Entertainment Theatre & Arts

Saturday 21 September 2019

Murphy was a great visionary who wrote for everyone

Murphy with President Michael D Higgins last year. Photo: Maxwells
Murphy with President Michael D Higgins last year. Photo: Maxwells

Maggie Armstrong

The first Tom Murphy play I ever saw had only one person in the audience: me.

It was Druid's 2013 revival of Murphy's breakthrough play, 'A Whistle in the Dark', and they let a journalist in to rehearsals to watch the fight scenes.

Set within a family of brothers emigrated from Mayo to Coventry, 'Whistle' was famed for its brutality when it hit the London stage in 1961. Murphy wrote the play with "clenched jaws", he once said.

Born in Tuam in 1935, emigration had "decimated" his own family and he often spoke of the "rage" he felt at his circumstances. But in that room, as these blocky actors lurched around with glass bottles, their voices booming, I thought, is this for me?

We go to the theatre to see a little piece of ourselves. In my 20s, I was growing weary of that lineage of great Irish male playwrights. Tom Murphy seemed comfortably perched in the canon of Irish greatness, among Synge, Friel and McGuinness, all fine tragedarians in the literary tradition.

But greatness can dwarf us. I wondered, does this venerable male playwright speak to me, a female in her 20s? Where do our worlds meet?

During that revival of three Murphy plays, 'A Whistle in the Dark', 'Conversations on a Homecoming' and 'Famine', a younger generation got to watch Tom Murphy's plays for the first time. And boy, we were in for a treat.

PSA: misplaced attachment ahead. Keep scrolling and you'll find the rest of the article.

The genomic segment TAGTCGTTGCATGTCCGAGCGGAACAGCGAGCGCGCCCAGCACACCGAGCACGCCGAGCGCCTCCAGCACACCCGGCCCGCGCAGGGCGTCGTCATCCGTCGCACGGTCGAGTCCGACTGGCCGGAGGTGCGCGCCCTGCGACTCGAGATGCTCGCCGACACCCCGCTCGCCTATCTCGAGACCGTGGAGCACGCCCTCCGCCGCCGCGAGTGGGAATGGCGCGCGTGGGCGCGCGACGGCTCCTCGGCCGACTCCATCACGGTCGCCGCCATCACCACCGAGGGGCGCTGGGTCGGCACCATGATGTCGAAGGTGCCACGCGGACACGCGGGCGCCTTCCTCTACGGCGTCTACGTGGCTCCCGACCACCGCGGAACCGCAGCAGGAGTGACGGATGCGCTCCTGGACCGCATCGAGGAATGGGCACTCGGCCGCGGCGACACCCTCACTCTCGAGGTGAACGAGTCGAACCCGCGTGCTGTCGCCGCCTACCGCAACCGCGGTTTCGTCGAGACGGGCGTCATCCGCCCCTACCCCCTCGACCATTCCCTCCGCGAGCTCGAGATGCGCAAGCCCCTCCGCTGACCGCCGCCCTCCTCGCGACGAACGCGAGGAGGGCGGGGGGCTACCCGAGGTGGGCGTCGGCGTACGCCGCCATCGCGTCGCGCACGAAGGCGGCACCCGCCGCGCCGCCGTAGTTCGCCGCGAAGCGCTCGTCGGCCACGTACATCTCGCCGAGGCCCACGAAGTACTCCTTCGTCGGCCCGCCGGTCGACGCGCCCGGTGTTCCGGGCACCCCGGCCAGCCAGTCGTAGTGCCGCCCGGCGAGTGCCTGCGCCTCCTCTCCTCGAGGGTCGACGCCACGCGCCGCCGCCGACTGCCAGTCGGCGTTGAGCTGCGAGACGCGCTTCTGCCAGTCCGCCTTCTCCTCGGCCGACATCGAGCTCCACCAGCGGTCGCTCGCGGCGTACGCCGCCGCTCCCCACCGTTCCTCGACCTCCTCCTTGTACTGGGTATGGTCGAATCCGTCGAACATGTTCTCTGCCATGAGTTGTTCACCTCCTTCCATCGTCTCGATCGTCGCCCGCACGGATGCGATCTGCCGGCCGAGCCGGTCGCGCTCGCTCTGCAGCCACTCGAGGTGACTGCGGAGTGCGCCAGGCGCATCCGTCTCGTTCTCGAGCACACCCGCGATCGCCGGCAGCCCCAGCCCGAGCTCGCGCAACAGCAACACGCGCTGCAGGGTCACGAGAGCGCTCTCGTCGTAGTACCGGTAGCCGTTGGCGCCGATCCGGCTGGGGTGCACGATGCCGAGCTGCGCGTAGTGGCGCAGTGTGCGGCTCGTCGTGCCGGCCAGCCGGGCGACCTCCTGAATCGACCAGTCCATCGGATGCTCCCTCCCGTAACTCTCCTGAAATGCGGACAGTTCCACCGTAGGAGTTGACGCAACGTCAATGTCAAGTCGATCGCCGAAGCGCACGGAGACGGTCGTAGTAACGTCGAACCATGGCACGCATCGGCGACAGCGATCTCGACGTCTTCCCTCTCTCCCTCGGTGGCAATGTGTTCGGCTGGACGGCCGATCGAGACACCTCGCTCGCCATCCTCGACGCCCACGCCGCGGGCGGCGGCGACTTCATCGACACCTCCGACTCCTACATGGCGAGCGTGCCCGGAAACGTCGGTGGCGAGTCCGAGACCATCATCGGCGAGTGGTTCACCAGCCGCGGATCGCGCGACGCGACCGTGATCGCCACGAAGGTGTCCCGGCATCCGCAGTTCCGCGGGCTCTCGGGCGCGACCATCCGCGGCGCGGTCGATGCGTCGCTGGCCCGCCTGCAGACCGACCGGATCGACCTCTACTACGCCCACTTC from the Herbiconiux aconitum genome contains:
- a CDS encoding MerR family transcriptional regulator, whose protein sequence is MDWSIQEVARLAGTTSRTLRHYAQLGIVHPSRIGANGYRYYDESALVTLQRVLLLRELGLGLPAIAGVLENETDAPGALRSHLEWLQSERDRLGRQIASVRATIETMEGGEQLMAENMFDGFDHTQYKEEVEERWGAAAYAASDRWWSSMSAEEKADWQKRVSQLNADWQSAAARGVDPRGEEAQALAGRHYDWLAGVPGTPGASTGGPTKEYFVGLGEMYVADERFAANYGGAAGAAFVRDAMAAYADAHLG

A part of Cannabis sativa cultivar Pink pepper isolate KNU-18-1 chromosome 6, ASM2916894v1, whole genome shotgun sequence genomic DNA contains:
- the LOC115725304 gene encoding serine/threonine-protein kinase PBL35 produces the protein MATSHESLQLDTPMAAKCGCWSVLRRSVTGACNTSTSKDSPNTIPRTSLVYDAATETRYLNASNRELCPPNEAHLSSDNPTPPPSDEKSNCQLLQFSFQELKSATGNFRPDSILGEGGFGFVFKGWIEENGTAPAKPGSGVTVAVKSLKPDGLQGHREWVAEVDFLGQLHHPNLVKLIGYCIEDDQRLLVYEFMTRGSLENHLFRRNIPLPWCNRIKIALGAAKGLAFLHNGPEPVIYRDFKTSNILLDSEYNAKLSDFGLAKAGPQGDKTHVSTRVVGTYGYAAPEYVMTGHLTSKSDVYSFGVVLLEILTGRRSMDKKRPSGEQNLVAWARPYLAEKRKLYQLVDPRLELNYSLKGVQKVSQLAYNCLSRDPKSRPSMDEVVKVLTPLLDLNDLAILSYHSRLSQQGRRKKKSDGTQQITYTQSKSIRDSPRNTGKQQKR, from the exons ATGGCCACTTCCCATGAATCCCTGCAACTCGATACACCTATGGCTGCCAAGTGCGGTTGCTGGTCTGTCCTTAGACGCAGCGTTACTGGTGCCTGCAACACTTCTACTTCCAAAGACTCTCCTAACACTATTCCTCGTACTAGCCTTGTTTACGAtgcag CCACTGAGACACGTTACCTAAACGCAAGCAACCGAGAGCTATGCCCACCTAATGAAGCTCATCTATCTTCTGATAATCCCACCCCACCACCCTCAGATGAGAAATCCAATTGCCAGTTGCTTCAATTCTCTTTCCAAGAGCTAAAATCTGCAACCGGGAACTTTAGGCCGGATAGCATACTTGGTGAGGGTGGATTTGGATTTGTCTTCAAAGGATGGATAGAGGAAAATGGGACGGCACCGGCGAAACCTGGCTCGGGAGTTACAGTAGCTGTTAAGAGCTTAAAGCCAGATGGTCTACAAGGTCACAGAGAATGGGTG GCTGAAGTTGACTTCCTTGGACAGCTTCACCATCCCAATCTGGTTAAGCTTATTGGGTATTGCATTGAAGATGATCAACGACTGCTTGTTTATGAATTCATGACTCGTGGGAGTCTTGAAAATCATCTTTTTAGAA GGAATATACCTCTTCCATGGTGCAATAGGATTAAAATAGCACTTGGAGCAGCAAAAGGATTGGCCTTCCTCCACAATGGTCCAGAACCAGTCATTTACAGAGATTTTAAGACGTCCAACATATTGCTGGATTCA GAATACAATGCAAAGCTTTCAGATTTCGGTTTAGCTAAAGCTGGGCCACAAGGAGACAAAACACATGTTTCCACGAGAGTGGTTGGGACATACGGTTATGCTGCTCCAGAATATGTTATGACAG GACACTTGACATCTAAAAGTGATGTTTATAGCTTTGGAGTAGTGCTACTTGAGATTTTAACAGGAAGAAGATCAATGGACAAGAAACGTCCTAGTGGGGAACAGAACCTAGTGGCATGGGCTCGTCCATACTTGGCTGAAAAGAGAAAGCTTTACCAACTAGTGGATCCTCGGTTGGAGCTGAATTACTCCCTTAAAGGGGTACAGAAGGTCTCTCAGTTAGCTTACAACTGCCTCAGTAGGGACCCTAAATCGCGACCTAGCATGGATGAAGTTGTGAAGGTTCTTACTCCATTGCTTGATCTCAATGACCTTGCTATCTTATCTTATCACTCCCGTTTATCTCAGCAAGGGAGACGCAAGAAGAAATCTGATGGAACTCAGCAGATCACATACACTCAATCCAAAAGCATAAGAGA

For many, Tom Murphy brings to mind not darkness and tragedy, but sparkling laughter. The opening night of 'The Gigli Concert' at The Gate was turbulently exciting. At age 80, this was a belated debut at the Dublin theatre Murphy had famously slated as a "museum".

He was there, smiling shyly as he linked arms with his wife, actor Jane Brennan, up the steps. Everyone was dressed their best, and the flash bulbs popped through the foyer.

The more of his plays I watched, the more I understood: Tom Murphy was not just a spectre of Irish male greatness. He wrote female characters locked into patriarchy who are nonetheless fiercely intelligent and dangerously alive. Through his plays, he transcended one man's narrow circumstances and wrote for everybody, from pimps to barmaids to property developers and new-age quacks.

With his passing, the world has lost a great visionary. That is, a writer who knows the past and sees the future.

Tom Murphy rest in peace, but may your plays rage on.

Irish Independent

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